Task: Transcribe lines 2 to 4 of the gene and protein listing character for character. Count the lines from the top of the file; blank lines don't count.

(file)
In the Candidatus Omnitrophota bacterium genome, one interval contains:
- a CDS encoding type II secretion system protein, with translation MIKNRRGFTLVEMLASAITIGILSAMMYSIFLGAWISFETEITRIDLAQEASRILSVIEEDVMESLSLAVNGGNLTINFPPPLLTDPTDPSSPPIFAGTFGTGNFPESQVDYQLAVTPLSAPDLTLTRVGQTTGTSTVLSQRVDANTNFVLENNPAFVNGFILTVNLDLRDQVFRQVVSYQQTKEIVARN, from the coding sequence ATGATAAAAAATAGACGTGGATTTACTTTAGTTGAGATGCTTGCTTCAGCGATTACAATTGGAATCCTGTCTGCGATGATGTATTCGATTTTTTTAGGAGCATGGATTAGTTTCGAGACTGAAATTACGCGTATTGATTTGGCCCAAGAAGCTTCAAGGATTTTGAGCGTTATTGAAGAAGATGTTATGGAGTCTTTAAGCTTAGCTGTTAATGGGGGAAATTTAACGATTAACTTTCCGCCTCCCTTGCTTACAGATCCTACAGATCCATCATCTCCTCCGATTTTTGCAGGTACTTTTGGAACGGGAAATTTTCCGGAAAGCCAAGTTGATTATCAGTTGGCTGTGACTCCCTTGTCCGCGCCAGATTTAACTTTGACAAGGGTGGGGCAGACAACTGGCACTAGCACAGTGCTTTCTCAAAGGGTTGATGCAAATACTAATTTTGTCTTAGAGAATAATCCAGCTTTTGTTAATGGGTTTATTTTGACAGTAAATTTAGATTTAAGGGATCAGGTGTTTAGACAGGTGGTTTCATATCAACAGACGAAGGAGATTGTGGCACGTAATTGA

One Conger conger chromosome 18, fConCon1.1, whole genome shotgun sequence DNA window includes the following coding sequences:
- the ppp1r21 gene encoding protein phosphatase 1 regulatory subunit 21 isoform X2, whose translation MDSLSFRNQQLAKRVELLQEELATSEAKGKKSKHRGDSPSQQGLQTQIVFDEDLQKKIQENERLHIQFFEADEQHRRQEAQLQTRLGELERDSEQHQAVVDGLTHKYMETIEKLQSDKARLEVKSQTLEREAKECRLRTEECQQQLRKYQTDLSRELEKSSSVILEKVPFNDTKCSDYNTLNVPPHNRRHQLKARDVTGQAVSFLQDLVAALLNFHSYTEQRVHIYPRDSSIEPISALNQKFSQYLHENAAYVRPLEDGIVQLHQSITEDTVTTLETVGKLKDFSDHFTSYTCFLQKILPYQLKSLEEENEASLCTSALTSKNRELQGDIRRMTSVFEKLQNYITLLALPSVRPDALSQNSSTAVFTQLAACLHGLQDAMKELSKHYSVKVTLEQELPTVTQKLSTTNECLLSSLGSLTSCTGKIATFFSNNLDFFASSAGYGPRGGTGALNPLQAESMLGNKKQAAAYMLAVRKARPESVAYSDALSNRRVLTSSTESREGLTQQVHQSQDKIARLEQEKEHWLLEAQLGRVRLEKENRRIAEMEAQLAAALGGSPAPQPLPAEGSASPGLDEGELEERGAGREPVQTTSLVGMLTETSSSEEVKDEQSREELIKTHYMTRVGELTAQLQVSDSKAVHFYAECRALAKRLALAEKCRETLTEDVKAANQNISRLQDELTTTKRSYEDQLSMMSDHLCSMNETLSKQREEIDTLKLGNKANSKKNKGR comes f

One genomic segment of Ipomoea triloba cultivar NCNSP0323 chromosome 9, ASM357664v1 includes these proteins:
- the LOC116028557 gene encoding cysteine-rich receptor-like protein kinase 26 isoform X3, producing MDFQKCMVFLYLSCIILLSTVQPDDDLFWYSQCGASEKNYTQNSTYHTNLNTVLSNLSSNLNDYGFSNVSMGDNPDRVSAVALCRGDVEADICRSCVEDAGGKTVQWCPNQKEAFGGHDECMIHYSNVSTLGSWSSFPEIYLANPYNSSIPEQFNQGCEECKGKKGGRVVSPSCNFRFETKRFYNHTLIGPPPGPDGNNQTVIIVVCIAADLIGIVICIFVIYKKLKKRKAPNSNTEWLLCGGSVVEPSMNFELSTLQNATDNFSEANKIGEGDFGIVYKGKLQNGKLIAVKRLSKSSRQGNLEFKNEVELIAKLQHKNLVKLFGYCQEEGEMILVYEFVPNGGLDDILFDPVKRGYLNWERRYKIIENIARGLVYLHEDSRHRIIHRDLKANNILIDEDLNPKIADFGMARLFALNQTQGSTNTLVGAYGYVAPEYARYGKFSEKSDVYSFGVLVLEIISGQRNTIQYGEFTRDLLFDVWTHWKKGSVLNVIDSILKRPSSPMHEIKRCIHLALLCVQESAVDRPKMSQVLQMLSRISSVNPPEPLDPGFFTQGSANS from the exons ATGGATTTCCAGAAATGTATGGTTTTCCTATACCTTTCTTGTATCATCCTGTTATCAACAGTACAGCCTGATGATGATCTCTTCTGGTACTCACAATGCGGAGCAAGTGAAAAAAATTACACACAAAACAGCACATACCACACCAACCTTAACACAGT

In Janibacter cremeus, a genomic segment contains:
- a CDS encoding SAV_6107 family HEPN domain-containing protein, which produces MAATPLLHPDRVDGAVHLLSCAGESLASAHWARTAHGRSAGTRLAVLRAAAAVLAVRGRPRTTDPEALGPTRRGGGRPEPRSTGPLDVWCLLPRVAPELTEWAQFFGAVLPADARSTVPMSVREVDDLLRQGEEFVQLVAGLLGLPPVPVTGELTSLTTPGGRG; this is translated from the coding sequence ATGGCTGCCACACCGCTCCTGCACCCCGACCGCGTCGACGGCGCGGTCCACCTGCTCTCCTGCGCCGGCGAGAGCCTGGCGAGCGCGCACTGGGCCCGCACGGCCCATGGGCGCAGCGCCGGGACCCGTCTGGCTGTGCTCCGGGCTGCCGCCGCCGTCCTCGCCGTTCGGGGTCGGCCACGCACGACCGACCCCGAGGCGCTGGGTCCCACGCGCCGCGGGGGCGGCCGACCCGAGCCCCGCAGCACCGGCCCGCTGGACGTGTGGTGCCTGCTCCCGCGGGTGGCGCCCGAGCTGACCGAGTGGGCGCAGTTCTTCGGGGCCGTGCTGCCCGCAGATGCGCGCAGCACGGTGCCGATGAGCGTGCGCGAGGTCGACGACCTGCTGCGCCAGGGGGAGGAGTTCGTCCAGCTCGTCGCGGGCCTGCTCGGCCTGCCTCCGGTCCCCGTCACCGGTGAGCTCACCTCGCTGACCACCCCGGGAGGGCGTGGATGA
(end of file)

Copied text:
- a CDS encoding type II secretion system protein, with translation MIKNRRGFTLVEMLASAITIGILSAMMYSIFLGAWISFETEITRIDLAQEASRILSVIEEDVMESLSLAVNGGNLTINFPPPLLTDPTDPSSPPIFAGTFGTGNFPESQVDYQLAVTPLSAPDLTLTRVGQTTGTSTVLSQRVDANTNFVLENNPAFVNGFILTVNLDLRDQVFRQVVSYQQTKEIVARN, from the coding sequence ATGATAAAAAATAGACGTGGATTTACTTTAGTTGAGATGCTTGCTTCAGCGATTACAATTGGAATCCTGTCTGCGATGATGTATTCGATTTTTTTAGGAGCATGGATTAGTTTCGAGACTGAAATTACGCGTATTGATTTGGCCCAAGAAGCTTCAAGGATTTTGAGCGTTATTGAAGAAGATGTTATGGAGTCTTTAAGCTTAGCTGTTAATGGGGGAAATTTAACGATTAACTTTCCGCCTCCCTTGCTTACAGATCCTACAGATCCATCATCTCCTCCGATTTTTGCAGGTACTTTTGGAACGGGAAATTTTCCGGAAAGCCAAGTTGATTATCAGTTGGCTGTGACTCCCTTGTCCGCGCCAGATTTAACTTTGACAAGGGTGGGGCAGACAACTGGCACTAGCACAGTGCTTTCTCAAAGGGTTGATGCAAATACTAATTTTGTCTTAGAGAATAATCCAGCTTTTGTTAATGGGTTTATTTTGACAGTAAATTTAGATTTAAGGGATCAGGTGTTTAGACAGGTGGTTTCATATCAACAGACGAAGGAGATTGTGGCACGTAATTGA

One Conger conger chromosome 18, fConCon1.1, whole genome shotgun sequence DNA window includes the following coding sequences:
- the ppp1r21 gene encoding protein phosphatase 1 regulatory subunit 21 isoform X2, whose translation MDSLSFRNQQLAKRVELLQEELATSEAKGKKSKHRGDSPSQQGLQTQIVFDEDLQKKIQENERLHIQFFEADEQHRRQEAQLQTRLGELERDSEQHQAVVDGLTHKYMETIEKLQSDKARLEVKSQTLEREAKECRLRTEECQQQLRKYQTDLSRELEKSSSVILEKVPFNDTKCSDYNTLNVPPHNRRHQLKARDVTGQAVSFLQDLVAALLNFHSYTEQRVHIYPRDSSIEPISALNQKFSQYLHENAAYVRPLEDGIVQLHQSITEDTVTTLETVGKLKDFSDHFTSYTCFLQKILPYQLKSLEEENEASLCTSALTSKNRELQGDIRRMTSVFEKLQNYITLLALPSVRPDALSQNSSTAVFTQLAACLHGLQDAMKELSKHYSVKVTLEQELPTVTQKLSTTNECLLSSLGSLTSCTGKIATFFSNNLDFFASSAGYGPRGGTGALNPLQAESMLGNKKQAAAYMLAVRKARPESVAYSDALSNRRVLTSSTESREGLTQQVHQSQDKIARLEQEKEHWLLEAQLGRVRLEKENRRIAEMEAQLAAALGGSPAPQPLPAEGSASPGLDEGELEERGAGREPVQTTSLVGMLTETSSSEEVKDEQSREELIKTHYMTRVGELTAQLQVSDSKAVHFYAECRALAKRLALAEKCRETLTEDVKAANQNISRLQDELTTTKRSYEDQLSMMSDHLCSMNETLSKQREEIDTLKLGNKANSKKNKGR comes f